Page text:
Go to HHH home page.
Smart Politics
 


Retirements from Minnesota State House in 2010 Currently Down from '06 and '08

Bookmark and Share

Republicans account for 63 percent of open seats over the last four election cycles; percentage of open GOP seats is more than twice that of DFL seats since 2004

Although the names of Minnesota Representatives who are retiring from their House seats in 2010 continue to trickle in during this election year (DFLer Larry Haws of St. Cloud, pictured, being the most recent), there has not yet been an exodus from the legislature that is out of step with previous election cycles this decade.

In fact, a Smart Politics analysis finds that the number of open seats in the state House is down in 2010 (13) from both 2006 (23) and 2008 (15), and is only slightly higher than 2004 (12).

And although Democratic incumbents are considered to be especially vulnerable nationally, the percentage of open DFL seats (pending any more retirements) is tied for its lowest level since 2004 and is lower for the Party than both the 2006 and 2008 election cycles, when Democrats were enjoying partisan momentum in their favor across the state and nation.

Meanwhile, the Minnesota GOP - both in absolute numbers and as a percentage of seats held - continues to shed House incumbents before Election Day at a much higher rate than the DFL, as it has during the past three election cycles.

Overall, Republicans have accounted for 63 percent of open House seats during the 2004, 2006, 2008, and 2010 election cycles, with 40 open GOP seats during this span compared to just 23 for the DFL. (Going into these elections the DFL had held 291 seats, compared to 245 for the Republicans).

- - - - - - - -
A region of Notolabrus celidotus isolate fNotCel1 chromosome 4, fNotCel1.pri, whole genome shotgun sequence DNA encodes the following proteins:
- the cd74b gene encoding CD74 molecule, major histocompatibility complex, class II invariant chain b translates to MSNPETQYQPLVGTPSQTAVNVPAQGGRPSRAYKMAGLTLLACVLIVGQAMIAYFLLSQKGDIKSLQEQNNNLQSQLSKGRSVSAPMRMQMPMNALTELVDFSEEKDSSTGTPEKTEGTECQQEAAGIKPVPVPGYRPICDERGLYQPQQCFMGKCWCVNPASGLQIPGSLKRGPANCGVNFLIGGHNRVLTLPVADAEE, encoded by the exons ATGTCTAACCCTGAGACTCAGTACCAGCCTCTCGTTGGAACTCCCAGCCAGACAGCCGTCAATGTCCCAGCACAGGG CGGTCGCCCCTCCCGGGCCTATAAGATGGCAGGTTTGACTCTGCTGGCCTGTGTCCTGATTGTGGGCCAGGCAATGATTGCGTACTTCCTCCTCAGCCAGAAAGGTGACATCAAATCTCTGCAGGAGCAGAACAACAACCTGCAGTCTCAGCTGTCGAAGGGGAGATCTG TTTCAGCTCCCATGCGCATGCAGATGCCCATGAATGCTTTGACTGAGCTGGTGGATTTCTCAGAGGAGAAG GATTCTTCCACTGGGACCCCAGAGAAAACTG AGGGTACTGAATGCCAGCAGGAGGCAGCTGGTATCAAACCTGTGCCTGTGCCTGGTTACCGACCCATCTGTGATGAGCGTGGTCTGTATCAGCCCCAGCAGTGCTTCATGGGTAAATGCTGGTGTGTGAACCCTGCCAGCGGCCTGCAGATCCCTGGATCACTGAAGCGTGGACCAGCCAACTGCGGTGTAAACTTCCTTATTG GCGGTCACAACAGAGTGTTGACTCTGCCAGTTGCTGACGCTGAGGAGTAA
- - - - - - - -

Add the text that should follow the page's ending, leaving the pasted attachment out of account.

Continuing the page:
In the current election cycle, eight Republicans have announced their retirement, comprising 17.0 percent of their 47-member caucus. By contrast, only five DFLers are stepping down from their seats, or just 5.7 percent of their 87-member caucus.

This trend - Republicans stepping down in greater number and proportion than DFLers - mirrors that of the previous three election cycles:

· In 2008, Republicans had 10 retirements, or more than one-fifth of their 49-member caucus (20.4 percent), compared to only five for the DFL, or just 7.1 percent of their 85-seat caucus.

(The GOP tally above excludes Neil Peterson, who ran for reelection, but failed to receive his Party's endorsement as well as Ron Ehrhart, the Republican incumbent who was likewise not endorsed and ran as an independent; the DFL tally excludes Augustine Willie Dominguez who lost both his Party's endorsement and primary).

· In 2006, there were 13 open Republican seats, or 19.1 percent of the GOP's 68 districts, compared to 10 open DFL seats, or 15.2 percent of its 66-member caucus.

· In 2004, there were three times as many open Republican districts (9 seats, or 11.1 percent of the 81 GOP seats) as open DFL districts (3 seats, or 5.7 percent of its 53-seat caucus).

Overall, the percentage of open Republican seats since 2004 (16.3 percent) has been more than twice that of open DFL seats (7.9 percent).

What accounts for this discrepancy?

On the one hand, Republicans may have decided to exit the House at a higher rate because they foresaw the DFL tsunamis coming down the chute (the DFL has netted nearly three dozen House seats since 2004).

On the other hand, it could also be argued that DFLers see legislative service in the House as more of an end in itself (i.e a career), whereas Republicans see it more as a means to an end (i.e. a stepping stone to other career paths including higher office).